It’s no coincidence that Valentine’s Day and National Condom Day fall on the same day… but in terms of which one we’re celebrating, well that’s a no brainer.
Here at Play Safe, we’ll take any excuse to celebrate condoms, but today, on National Condom Day, we’re going in *deep*.
When it comes to safe sex, nothing beats a condom.
Did you know that condoms are the only form of contraception that protects against both sexually transmitted infections (STIs) and unplanned pregnancies?
These days, condoms are easy to find, easy to use and there’s a condom for everyone. But this wasn’t always the case…
Over the years, there have been countless attempts to develop what we know today as a condom. Here are some of the highlights.
This should go without saying, but do not try any of these at home.
These days, it’s estimated that over 22 billion condoms are produced around the world each year and we’re pleased to report that they’re better than ever.
Did you know that there are more than one kind of condom? That’s right, no matter what kind of sex you’re having, there’s a condom option for you!
The most common condom is made of a thin piece of latex (rubber) or polyurethane (a type of soft plastic) which is put onto an erect (hard) penis before having vaginal, anal or oral sex. There’s a variety of sizes, colours, flavours and textures so be sure to try a few different options until you find a one that works for you.
You can get external condoms from a chemist, supermarket or servo or even online. Find our other places you can get condoms here.
Allergic to latex? Never fear! Latex-free condoms are readily available across Australia.
Check out our guide to putting on an external condom here.
Internal condoms are made from polyurethane and can be inserted into the vagina or anus before sex. They are about 15cm long and have two flexible rings, one at each end, to keep them in place. These are sometimes referred to as female condoms.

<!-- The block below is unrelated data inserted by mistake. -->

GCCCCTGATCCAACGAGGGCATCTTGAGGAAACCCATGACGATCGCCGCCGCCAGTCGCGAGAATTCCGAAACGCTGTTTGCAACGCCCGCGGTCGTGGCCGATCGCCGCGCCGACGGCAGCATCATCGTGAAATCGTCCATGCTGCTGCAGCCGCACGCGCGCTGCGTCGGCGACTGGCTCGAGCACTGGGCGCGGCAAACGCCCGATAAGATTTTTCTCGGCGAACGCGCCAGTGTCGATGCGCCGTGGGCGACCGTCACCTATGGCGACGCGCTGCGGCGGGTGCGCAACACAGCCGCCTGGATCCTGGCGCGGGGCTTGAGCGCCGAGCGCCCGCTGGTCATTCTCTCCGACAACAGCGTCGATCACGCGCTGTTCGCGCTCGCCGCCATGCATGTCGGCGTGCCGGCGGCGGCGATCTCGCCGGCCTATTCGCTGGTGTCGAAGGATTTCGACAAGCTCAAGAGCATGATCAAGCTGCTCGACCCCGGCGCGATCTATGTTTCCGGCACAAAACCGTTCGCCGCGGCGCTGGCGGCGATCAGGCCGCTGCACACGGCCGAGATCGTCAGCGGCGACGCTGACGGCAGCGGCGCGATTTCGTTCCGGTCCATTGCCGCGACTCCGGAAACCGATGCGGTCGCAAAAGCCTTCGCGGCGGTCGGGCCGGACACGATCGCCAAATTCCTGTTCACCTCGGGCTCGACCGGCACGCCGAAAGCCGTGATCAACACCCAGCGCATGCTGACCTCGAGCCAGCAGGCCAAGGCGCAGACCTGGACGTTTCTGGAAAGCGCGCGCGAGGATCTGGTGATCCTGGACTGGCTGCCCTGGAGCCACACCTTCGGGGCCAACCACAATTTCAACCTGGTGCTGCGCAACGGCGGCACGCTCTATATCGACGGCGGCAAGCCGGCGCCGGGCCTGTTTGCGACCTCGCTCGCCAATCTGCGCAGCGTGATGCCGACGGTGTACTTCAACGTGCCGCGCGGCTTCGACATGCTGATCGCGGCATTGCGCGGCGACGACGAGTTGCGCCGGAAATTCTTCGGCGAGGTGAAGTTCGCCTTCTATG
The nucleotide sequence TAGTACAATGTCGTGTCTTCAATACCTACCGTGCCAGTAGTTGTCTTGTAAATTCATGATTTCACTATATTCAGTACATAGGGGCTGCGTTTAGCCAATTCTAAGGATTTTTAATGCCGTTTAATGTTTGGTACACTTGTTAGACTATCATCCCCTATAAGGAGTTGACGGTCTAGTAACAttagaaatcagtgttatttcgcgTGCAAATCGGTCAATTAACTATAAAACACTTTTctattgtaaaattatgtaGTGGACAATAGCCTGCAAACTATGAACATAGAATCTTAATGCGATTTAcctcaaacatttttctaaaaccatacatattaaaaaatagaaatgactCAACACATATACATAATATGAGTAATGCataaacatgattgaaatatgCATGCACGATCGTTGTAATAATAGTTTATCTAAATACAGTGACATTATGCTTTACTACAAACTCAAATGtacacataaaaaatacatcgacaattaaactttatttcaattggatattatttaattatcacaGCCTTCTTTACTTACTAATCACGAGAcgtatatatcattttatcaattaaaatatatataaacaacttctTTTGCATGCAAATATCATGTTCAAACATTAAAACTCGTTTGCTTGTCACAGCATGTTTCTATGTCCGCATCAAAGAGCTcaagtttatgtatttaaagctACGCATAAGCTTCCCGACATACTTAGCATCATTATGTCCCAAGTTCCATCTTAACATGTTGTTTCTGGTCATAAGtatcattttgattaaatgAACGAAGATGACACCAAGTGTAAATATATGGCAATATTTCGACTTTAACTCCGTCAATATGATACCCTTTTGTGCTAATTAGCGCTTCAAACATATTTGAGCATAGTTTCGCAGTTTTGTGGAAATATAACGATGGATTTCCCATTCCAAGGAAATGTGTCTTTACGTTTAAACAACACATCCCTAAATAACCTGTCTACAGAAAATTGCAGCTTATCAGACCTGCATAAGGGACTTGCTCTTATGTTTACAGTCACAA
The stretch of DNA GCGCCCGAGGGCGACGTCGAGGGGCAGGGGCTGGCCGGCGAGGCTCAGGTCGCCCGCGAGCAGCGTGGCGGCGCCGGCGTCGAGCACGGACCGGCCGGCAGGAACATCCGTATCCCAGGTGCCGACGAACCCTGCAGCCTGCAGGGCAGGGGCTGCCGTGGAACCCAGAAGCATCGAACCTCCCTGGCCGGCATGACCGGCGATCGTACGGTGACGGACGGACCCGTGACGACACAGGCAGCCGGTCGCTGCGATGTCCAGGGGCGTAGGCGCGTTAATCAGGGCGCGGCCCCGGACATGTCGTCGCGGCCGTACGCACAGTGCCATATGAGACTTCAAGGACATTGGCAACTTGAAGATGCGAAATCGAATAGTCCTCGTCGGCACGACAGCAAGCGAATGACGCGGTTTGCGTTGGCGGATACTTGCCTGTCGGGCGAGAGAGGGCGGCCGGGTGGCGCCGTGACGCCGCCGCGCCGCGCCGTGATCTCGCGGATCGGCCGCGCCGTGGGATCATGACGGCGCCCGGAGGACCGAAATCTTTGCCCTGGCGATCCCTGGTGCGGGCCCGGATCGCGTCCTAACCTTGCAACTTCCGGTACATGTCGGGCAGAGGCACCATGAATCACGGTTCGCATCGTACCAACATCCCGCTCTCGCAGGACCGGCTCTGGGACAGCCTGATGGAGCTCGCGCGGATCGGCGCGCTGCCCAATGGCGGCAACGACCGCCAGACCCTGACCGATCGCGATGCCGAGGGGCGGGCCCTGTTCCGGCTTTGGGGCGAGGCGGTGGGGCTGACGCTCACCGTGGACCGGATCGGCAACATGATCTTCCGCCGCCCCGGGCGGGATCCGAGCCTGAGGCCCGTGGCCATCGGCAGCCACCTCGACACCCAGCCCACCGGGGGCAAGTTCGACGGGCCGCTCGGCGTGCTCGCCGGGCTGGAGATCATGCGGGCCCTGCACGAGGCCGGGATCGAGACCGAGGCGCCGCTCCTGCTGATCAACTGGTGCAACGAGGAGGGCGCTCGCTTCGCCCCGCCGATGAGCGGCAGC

Internal condoms can be hard to find though so if you want to try them, your best bet is online.
Check out our guide to using internal condoms here.
Dental dams are thin, stretchy latex or silicone rectangles that can be used during oral sex to prevent STIs. In Australia, dams can be expensive and hard to find BUT it’s super easy to transform an external condom into a dam, with a little DIY.
It’s all well and good to use condoms, but it’s important that you’re using them consistency and correctly. Here are some of our do’s and don’t when it comes to condoms.
If you’ve had a condom break during sex, don’t panic. Instead follow these simple steps:
If your STI test comes back positive your treating clinician will advise you on treatment and what to do next. Remember that treatment for many STIs is quick and easy.
Condoms offer excellent protection but there’s still a small chance of passing on an STIs to your partner/s which is why regular STI testing every 6-12 months is so important, even if you use condoms and/or other contraception.
If you’ve ever had vaginal, oral, or anal sex then there is a chance that you could have an STI.
Did you know that many STIs have no symptoms and if left untreated can cause long-term health concerns? That’s why it’s so important to get tested every 6-12 months, even if you’re using condoms and/or other contraception.
STI testing is confidential, often free and as easy as a quick blood test and urine sample.
So what are you waiting for? Find you nearest STI testing location today.
If you want to know more about condoms or STIs, call NSW Sexual Health Infolink on 1800 451 624 to talk with a qualified sexual health nurse. It’s free, confidential and totally anonymous. If you’d prefer to ask a question online, click here.
We acknowledge the Traditional Custodians of the land on which we live and work and recognise their ongoing connection to land, waters and communities. We pay our respects to Elders past and present and extend that respect to all Aboriginal and Torres Strait Islander peoples today.